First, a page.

Rabbi to talk about losing her mother to terrorism
HEALING FROM TRAGEDY: On July 18, 1994, Julia Susana Wolynski Kreiman was among 85 people killed in the terrorist bombing of a Jewish community center in Buenos Aires.
Her daughter, Rabbi Claudia Kreiman of Brookline, did not speak publicly about the bombing for a long time. However, she said, she came to believe it is important to vocalize loss and pain.
“People need to know we all go through hard times,” she said.
On April 1 at 7:30 p.m., Kreiman will co-present “September 11th to the Marathon Bombings: How Do We Heal?” at the Leventhal-Sidman Jewish Community Center, 333 Nahanton St. in Newton. She will be joined by One Fund Boston administrator Ken Feinberg and Needham resident Susan Retik, who cofounded the nonprofit Beyond the 11th after her husband, David Retik, lost his life on Sept. 11, 2001.
Kreiman, associate rabbi at Temple Beth Zion in Brookline, grew up in Chile and moved with her family to Argentina at age 18. Her mother died while at her job helping find jobs for the unemployed.
“There are no words to explain all the ways [the bombing] changed my life,” said Kreiman, recalling that it took a week for her 48-year-old mother’s body to be recovered. “It was a very traumatic experience that I only remember parts of. But I do recall, very vividly, feeling later that I needed to get back to some kind of routine and regular life.”
Kreiman honored her mother’s memory by continuing her work at the temple with which Wolynski Kreiman had been actively involved. She eventually moved to Israel and then to the Boston area, where she has often enjoyed watching the Boston Marathon. Her first thought after the twin blasts last year: “It can’t be happening here also.”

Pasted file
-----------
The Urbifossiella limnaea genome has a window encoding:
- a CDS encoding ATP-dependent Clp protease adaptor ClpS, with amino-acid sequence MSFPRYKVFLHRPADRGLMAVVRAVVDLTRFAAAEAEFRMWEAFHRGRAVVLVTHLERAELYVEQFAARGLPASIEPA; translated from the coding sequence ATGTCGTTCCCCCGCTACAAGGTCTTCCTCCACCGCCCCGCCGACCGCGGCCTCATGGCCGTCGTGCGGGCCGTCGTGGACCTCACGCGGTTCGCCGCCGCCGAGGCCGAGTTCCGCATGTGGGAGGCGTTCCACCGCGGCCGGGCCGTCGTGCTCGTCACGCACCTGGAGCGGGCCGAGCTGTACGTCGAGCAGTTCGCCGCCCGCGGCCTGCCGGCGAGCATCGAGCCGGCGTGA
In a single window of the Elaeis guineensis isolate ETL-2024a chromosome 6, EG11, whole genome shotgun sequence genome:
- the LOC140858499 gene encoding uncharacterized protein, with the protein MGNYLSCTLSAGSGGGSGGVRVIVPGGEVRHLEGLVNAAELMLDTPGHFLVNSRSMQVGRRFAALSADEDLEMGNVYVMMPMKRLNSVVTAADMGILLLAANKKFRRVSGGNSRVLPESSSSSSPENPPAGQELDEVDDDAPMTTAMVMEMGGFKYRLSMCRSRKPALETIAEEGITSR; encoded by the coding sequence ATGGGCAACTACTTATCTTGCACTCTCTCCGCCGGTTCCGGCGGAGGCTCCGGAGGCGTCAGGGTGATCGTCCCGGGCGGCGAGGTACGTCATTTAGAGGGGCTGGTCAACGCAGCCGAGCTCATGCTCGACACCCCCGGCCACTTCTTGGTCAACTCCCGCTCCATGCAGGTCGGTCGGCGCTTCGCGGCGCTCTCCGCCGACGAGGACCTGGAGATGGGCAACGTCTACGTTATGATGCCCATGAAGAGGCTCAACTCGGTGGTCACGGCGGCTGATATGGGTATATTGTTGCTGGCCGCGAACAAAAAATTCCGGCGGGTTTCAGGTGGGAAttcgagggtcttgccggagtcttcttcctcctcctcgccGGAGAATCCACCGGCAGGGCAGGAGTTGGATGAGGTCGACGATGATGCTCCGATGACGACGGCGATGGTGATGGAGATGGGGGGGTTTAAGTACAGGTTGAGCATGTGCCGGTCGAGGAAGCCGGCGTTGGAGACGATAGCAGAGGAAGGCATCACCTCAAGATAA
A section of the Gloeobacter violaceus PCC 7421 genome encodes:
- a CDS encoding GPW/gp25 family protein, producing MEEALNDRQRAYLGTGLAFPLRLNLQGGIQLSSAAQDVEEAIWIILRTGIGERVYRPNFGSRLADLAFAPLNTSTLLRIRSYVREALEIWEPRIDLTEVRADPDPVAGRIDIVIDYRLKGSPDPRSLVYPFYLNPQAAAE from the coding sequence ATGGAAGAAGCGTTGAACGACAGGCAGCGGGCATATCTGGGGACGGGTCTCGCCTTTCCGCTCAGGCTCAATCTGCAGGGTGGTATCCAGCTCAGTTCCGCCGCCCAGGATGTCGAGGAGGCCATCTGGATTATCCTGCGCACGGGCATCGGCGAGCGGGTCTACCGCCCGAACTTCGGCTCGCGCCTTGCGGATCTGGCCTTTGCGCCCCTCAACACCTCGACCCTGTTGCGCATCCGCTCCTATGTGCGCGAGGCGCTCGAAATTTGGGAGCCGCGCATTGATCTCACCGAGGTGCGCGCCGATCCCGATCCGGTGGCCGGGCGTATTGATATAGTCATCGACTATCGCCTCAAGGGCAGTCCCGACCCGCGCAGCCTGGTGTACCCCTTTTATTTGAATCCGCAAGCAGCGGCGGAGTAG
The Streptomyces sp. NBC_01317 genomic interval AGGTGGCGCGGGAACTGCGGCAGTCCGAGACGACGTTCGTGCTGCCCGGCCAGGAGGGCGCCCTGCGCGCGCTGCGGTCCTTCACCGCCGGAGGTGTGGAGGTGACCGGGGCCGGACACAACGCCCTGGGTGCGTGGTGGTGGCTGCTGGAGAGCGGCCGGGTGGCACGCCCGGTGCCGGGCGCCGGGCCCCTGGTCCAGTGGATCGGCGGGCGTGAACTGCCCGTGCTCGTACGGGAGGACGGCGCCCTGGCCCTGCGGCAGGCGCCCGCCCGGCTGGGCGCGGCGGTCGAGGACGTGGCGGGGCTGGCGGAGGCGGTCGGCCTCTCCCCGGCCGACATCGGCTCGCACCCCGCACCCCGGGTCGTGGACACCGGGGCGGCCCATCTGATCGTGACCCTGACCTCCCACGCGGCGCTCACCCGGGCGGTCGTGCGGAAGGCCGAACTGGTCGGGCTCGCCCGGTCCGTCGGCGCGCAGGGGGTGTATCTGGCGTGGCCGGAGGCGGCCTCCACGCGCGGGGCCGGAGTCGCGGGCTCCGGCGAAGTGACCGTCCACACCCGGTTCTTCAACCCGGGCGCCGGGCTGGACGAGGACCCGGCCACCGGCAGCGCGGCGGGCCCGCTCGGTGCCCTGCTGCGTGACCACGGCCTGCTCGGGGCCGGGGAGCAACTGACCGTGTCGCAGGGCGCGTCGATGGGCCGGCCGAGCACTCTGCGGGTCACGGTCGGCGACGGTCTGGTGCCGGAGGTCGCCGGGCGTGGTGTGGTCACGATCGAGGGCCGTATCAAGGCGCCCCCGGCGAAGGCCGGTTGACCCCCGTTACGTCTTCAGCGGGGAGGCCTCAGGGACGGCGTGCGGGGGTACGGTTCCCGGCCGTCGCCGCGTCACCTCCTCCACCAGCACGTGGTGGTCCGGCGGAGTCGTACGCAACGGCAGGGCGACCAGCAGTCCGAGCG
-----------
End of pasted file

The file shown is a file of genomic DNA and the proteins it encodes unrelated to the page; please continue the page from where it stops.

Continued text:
However, the tragedy reinforced her belief that healing from intentionally induced trauma requires the conscious decision to “live a life with meaning, realizing what we can do to somehow make this world a better place.”
“It can be very hard, but the only way to keep going is believing that we, as humans, are capable of better,” she added, “and then spreading that message into the world.”
LGBT PRIDE: Sarah Libbey and her husband, Don, could tell that something was upsetting their son during his freshman year at Needham High.
“David seemed to be so sad, and he was spending more time in his room,” she recalled of the period five years ago. “I have to give my husband credit. Once when he was driving with David, he started guessing. He finally said, ‘Do you think you’re gay? Because you need to know we love you because of who you are.’ ”
Libbey said that recollection demonstrates the importance of keeping open lines of communication, and also knowing as a parent when additional resources are necessary. Since being referred to the website for Greater Boston PFLAG, she has become actively involved with the Waltham-based nonprofit organization, which supports lesbian, gay, bisexual, and transgender (LGBT) youth and their families.